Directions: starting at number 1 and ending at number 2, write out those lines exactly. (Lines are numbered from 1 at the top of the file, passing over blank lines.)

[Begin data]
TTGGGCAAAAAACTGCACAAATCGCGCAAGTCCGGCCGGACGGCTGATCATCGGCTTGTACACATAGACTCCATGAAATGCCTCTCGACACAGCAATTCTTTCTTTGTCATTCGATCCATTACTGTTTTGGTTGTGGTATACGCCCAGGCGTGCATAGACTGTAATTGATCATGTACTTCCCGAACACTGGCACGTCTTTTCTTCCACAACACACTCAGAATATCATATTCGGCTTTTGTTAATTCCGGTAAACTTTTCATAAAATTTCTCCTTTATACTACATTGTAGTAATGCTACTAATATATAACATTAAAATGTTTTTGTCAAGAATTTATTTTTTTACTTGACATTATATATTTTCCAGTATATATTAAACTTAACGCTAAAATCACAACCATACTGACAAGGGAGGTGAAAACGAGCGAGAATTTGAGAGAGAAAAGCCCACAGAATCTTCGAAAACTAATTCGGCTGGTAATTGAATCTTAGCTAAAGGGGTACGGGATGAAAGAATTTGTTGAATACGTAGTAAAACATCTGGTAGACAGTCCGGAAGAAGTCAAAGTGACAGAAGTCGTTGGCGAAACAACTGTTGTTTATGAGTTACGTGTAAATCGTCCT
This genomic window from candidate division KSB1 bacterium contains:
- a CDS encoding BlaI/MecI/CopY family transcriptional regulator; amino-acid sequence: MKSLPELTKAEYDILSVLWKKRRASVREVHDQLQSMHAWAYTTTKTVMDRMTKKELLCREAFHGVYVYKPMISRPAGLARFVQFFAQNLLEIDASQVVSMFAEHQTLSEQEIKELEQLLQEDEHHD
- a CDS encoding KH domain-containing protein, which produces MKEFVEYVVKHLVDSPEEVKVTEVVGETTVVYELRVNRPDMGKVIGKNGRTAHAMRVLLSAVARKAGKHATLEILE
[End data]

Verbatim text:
TTGGGCAAAAAACTGCACAAATCGCGCAAGTCCGGCCGGACGGCTGATCATCGGCTTGTACACATAGACTCCATGAAATGCCTCTCGACACAGCAATTCTTTCTTTGTCATTCGATCCATTACTGTTTTGGTTGTGGTATACGCCCAGGCGTGCATAGACTGTAATTGATCATGTACTTCCCGAACACTGGCACGTCTTTTCTTCCACAACACACTCAGAATATCATATTCGGCTTTTGTTAATTCCGGTAAACTTTTCATAAAATTTCTCCTTTATACTACATTGTAGTAATGCTACTAATATATAACATTAAAATGTTTTTGTCAAGAATTTATTTTTTTACTTGACATTATATATTTTCCAGTATATATTAAACTTAACGCTAAAATCACAACCATACTGACAAGGGAGGTGAAAACGAGCGAGAATTTGAGAGAGAAAAGCCCACAGAATCTTCGAAAACTAATTCGGCTGGTAATTGAATCTTAGCTAAAGGGGTACGGGATGAAAGAATTTGTTGAATACGTAGTAAAACATCTGGTAGACAGTCCGGAAGAAGTCAAAGTGACAGAAGTCGTTGGCGAAACAACTGTTGTTTATGAGTTACGTGTAAATCGTCCT
This genomic window from candidate division KSB1 bacterium contains: